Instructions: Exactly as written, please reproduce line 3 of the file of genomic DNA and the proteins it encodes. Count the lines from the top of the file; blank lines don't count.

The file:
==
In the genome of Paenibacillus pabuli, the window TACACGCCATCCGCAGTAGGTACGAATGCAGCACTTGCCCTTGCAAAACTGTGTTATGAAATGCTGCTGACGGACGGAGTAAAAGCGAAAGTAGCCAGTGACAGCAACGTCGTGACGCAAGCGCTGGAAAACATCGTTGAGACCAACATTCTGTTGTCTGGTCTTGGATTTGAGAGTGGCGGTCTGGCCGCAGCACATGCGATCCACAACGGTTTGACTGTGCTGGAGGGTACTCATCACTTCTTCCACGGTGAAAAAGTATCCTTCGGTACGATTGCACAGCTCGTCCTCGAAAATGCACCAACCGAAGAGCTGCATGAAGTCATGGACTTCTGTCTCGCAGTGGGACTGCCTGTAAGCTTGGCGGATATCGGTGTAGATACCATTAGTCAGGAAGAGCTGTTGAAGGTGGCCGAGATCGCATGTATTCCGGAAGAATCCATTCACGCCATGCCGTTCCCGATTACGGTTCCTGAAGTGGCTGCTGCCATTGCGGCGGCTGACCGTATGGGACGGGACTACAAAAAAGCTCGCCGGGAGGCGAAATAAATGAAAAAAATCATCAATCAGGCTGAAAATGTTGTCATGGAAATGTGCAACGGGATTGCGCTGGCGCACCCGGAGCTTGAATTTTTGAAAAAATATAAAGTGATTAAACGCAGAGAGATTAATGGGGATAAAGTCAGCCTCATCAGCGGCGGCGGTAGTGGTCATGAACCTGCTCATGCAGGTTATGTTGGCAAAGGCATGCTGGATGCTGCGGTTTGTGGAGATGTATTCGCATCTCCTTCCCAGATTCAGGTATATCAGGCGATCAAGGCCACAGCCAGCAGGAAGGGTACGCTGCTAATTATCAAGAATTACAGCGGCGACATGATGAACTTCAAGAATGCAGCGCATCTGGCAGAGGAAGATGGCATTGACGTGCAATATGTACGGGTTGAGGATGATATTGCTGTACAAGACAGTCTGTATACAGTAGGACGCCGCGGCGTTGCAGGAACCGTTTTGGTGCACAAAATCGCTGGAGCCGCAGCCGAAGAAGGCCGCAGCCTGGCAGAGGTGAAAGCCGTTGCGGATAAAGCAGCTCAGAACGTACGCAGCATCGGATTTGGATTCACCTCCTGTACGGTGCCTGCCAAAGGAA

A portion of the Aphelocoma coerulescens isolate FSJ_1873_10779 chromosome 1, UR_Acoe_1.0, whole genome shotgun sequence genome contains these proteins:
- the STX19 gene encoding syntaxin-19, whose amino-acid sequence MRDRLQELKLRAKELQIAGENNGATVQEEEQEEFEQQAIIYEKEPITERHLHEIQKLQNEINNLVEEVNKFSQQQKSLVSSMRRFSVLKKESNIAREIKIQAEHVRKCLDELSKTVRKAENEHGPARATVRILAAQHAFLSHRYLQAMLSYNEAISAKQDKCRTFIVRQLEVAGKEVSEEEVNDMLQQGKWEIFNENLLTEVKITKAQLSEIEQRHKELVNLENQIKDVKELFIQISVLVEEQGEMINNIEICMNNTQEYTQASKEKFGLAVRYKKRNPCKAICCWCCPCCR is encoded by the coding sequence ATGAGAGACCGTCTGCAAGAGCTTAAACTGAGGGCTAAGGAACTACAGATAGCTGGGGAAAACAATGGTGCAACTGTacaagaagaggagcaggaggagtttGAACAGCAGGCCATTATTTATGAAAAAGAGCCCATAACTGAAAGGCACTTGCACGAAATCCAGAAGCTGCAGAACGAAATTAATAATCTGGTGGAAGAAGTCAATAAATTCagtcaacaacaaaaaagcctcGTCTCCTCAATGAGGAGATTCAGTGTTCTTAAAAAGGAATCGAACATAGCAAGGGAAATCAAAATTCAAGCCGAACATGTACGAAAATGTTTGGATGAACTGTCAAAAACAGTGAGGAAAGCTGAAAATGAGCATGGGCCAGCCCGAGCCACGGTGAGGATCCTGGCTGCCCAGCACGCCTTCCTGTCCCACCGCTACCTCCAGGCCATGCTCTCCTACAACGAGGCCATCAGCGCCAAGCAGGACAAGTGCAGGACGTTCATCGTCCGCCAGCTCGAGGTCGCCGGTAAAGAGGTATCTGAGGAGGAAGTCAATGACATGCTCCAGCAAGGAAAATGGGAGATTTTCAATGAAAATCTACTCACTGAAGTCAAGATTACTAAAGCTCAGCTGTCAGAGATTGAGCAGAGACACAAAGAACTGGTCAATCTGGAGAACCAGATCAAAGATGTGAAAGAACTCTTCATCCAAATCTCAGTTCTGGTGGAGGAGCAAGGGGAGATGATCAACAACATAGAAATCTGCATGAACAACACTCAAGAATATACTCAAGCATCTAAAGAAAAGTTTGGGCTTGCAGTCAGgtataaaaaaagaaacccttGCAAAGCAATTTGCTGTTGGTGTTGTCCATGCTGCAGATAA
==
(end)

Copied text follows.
- the STX19 gene encoding syntaxin-19, whose amino-acid sequence MRDRLQELKLRAKELQIAGENNGATVQEEEQEEFEQQAIIYEKEPITERHLHEIQKLQNEINNLVEEVNKFSQQQKSLVSSMRRFSVLKKESNIAREIKIQAEHVRKCLDELSKTVRKAENEHGPARATVRILAAQHAFLSHRYLQAMLSYNEAISAKQDKCRTFIVRQLEVAGKEVSEEEVNDMLQQGKWEIFNENLLTEVKITKAQLSEIEQRHKELVNLENQIKDVKELFIQISVLVEEQGEMINNIEICMNNTQEYTQASKEKFGLAVRYKKRNPCKAICCWCCPCCR is encoded by the coding sequence ATGAGAGACCGTCTGCAAGAGCTTAAACTGAGGGCTAAGGAACTACAGATAGCTGGGGAAAACAATGGTGCAACTGTacaagaagaggagcaggaggagtttGAACAGCAGGCCATTATTTATGAAAAAGAGCCCATAACTGAAAGGCACTTGCACGAAATCCAGAAGCTGCAGAACGAAATTAATAATCTGGTGGAAGAAGTCAATAAATTCagtcaacaacaaaaaagcctcGTCTCCTCAATGAGGAGATTCAGTGTTCTTAAAAAGGAATCGAACATAGCAAGGGAAATCAAAATTCAAGCCGAACATGTACGAAAATGTTTGGATGAACTGTCAAAAACAGTGAGGAAAGCTGAAAATGAGCATGGGCCAGCCCGAGCCACGGTGAGGATCCTGGCTGCCCAGCACGCCTTCCTGTCCCACCGCTACCTCCAGGCCATGCTCTCCTACAACGAGGCCATCAGCGCCAAGCAGGACAAGTGCAGGACGTTCATCGTCCGCCAGCTCGAGGTCGCCGGTAAAGAGGTATCTGAGGAGGAAGTCAATGACATGCTCCAGCAAGGAAAATGGGAGATTTTCAATGAAAATCTACTCACTGAAGTCAAGATTACTAAAGCTCAGCTGTCAGAGATTGAGCAGAGACACAAAGAACTGGTCAATCTGGAGAACCAGATCAAAGATGTGAAAGAACTCTTCATCCAAATCTCAGTTCTGGTGGAGGAGCAAGGGGAGATGATCAACAACATAGAAATCTGCATGAACAACACTCAAGAATATACTCAAGCATCTAAAGAAAAGTTTGGGCTTGCAGTCAGgtataaaaaaagaaacccttGCAAAGCAATTTGCTGTTGGTGTTGTCCATGCTGCAGATAA